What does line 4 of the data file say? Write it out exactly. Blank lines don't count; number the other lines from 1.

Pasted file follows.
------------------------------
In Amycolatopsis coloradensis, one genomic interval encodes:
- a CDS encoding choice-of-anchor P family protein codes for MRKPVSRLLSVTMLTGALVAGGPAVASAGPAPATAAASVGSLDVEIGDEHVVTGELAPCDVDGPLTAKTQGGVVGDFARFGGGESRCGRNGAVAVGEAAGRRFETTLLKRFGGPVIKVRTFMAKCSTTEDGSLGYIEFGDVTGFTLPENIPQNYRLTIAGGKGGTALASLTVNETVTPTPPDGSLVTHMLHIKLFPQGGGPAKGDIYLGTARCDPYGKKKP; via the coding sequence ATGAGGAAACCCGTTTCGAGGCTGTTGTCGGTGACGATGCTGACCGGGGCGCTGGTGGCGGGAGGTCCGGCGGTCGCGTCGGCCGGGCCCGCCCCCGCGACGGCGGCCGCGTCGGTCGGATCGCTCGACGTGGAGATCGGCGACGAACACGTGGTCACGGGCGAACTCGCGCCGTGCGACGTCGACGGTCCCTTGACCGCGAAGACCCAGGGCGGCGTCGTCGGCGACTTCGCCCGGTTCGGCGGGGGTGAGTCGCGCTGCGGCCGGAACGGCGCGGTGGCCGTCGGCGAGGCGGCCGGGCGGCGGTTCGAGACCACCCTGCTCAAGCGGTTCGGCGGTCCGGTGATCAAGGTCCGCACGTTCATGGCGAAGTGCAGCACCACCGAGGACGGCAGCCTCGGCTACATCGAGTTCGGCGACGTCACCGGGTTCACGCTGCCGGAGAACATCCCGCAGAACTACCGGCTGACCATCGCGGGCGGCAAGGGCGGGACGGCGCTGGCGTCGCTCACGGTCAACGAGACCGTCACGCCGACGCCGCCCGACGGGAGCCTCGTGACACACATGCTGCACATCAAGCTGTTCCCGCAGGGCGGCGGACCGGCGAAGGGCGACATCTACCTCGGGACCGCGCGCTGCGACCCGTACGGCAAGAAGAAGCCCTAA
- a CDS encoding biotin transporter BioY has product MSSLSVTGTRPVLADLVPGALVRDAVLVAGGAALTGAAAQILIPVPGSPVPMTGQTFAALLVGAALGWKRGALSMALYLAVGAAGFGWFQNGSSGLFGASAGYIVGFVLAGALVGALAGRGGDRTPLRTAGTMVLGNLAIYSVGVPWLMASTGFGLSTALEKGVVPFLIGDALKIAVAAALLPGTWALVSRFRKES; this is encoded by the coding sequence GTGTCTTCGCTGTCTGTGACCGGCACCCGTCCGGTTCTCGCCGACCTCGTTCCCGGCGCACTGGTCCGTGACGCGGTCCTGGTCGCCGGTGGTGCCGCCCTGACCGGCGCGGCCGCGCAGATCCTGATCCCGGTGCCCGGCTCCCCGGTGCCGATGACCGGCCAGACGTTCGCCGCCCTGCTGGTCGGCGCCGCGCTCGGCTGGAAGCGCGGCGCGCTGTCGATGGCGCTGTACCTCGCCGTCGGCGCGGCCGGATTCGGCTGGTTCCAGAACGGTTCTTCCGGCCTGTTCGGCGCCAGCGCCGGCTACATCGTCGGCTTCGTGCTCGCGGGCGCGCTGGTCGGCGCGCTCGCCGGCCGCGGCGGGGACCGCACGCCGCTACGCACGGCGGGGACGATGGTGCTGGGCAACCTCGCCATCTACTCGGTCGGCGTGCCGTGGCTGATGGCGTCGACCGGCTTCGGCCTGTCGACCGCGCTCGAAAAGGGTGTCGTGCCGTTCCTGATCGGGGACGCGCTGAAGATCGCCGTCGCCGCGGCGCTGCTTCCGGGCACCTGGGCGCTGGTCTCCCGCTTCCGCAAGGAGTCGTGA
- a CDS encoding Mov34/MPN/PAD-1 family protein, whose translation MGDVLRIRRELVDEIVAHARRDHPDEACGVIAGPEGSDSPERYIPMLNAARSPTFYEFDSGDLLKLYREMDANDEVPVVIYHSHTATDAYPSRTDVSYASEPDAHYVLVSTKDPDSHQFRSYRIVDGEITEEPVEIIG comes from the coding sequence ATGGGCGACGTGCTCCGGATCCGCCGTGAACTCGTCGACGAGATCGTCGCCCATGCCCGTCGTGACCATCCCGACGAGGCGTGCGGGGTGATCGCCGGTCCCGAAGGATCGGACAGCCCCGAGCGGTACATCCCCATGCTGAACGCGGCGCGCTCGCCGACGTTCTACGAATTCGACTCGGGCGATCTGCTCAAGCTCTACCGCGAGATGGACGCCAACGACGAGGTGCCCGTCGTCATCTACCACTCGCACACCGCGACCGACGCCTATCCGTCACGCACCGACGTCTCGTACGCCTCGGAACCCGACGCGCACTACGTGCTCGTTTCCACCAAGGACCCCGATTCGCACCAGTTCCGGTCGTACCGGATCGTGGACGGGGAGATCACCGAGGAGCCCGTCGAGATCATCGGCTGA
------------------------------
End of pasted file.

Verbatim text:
- a CDS encoding Mov34/MPN/PAD-1 family protein, whose translation MGDVLRIRRELVDEIVAHARRDHPDEACGVIAGPEGSDSPERYIPMLNAARSPTFYEFDSGDLLKLYREMDANDEVPVVIYHSHTATDAYPSRTDVSYASEPDAHYVLVSTKDPDSHQFRSYRIVDGEITEEPVEIIG comes from the coding sequence ATGGGCGACGTGCTCCGGATCCGCCGTGAACTCGTCGACGAGATCGTCGCCCATGCCCGTCGTGACCATCCCGACGAGGCGTGCGGGGTGATCGCCGGTCCCGAAGGATCGGACAGCCCCGAGCGGTACATCCCCATGCTGAACGCGGCGCGCTCGCCGACGTTCTACGAATTCGACTCGGGCGATCTGCTCAAGCTCTACCGCGAGATGGACGCCAACGACGAGGTGCCCGTCGTCATCTACCACTCGCACACCGCGACCGACGCCTATCCGTCACGCACCGACGTCTCGTACGCCTCGGAACCCGACGCGCACTACGTGCTCGTTTCCACCAAGGACCCCGATTCGCACCAGTTCCGGTCGTACCGGATCGTGGACGGGGAGATCACCGAGGAGCCCGTCGAGATCATCGGCTGA